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The Upper Cross Syndrome with its characteristic posture – the typical protruding head, curled shoulders and curved upper back – usually has an impact on the degrees of freedom and range of motion of the shoulder joints and the cervical and thoracic spine. The full range of movement of the shoulders is formed by the shoulder joints and both collarbone joints. It represents a system consisting of the associated muscles, the upper arms and shoulder blades.

The “fist behind the back” test provides information on the mobility of the shoulder and thoracic spine.

Before the test: Measure the length of the hand (of the test person), from the carpus to the tip of the middle finger.

  • Place the thumb inside and make a fist around the thumbs.
  • Take an upright stand with feet together..
  • Keep both arms to the sides and the fists closed.
  • Do not push the fists together any further once they are resting on the back.
  • Bring the arms back into the side holds and test the other side.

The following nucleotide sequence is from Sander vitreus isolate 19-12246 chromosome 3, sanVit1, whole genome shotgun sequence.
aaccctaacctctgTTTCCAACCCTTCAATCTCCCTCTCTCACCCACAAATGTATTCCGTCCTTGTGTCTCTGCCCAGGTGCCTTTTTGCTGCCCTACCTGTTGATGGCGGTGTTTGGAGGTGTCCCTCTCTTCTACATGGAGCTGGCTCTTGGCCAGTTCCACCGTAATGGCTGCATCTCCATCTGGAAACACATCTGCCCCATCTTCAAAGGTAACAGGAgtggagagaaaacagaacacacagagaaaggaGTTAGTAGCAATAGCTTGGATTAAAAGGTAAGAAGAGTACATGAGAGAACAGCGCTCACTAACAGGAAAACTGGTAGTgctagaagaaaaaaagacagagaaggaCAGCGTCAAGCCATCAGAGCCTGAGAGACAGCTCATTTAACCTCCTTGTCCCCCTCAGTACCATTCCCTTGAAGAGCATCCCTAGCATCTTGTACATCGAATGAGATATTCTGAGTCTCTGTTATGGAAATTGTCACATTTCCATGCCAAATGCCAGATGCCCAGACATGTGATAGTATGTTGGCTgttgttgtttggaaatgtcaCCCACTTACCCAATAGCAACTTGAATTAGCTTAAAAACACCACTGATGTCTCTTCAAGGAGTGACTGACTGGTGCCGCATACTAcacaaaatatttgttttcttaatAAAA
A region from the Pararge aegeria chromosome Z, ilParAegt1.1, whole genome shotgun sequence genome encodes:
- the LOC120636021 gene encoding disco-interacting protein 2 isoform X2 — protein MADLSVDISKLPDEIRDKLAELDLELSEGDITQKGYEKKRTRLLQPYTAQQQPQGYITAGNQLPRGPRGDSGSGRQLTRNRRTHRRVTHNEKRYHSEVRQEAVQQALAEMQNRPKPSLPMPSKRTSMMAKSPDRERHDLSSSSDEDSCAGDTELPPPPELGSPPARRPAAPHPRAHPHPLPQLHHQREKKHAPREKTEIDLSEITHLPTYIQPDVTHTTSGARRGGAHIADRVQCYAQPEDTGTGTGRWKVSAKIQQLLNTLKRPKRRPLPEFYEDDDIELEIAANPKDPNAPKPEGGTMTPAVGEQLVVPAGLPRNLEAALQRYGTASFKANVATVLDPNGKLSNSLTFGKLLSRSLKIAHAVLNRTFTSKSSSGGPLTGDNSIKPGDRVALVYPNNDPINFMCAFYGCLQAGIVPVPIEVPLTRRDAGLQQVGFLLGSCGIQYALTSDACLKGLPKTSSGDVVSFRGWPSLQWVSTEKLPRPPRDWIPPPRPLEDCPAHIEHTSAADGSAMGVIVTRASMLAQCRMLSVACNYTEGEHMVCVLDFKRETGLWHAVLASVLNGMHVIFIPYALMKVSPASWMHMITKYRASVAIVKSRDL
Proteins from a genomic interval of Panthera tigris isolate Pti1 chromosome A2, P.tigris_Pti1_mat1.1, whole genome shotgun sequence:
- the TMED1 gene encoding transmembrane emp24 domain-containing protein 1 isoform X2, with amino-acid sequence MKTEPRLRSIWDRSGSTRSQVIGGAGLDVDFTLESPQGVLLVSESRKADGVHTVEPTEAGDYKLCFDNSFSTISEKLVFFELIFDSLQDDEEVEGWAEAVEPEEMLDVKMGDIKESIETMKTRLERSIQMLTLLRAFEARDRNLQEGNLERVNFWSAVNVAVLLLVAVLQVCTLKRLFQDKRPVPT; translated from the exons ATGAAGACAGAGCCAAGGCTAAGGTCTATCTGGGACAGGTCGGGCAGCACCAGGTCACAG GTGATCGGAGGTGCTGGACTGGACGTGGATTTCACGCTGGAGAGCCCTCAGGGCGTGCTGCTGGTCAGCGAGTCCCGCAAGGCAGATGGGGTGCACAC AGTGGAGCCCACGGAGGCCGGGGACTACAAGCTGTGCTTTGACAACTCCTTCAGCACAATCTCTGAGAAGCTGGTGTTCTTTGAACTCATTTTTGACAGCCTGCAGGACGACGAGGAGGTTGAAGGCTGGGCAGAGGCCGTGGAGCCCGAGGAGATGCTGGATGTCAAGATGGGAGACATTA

• The right fist goes up over the outer rotation and the left fist goes down over the inner rotation to the back.

Keep your head still during the execution.

Repeat the exercise if the head moves during the execution.

A movement of the head during the execution represents an evasive movement.

  • If the distance is one hand length, you are in the green area.
  • If the distance is one and a half hand length, you are in the yellow area.
  • If the distance is more than one and a half hand length, you are in the red area.

This “Testing” gives you information about your status quo in a simplified form. A kind of functional diagnosis. It helps you to get a picture of your functionality and quality of movement in order to filter out your strengths and weaknesses and it should help you to develop a feeling whether your body, joints, muscles, certain movements are “rusty” or not. With your results you can determine which areas are more in need of attention or need more attention.

Silvester Neidhardt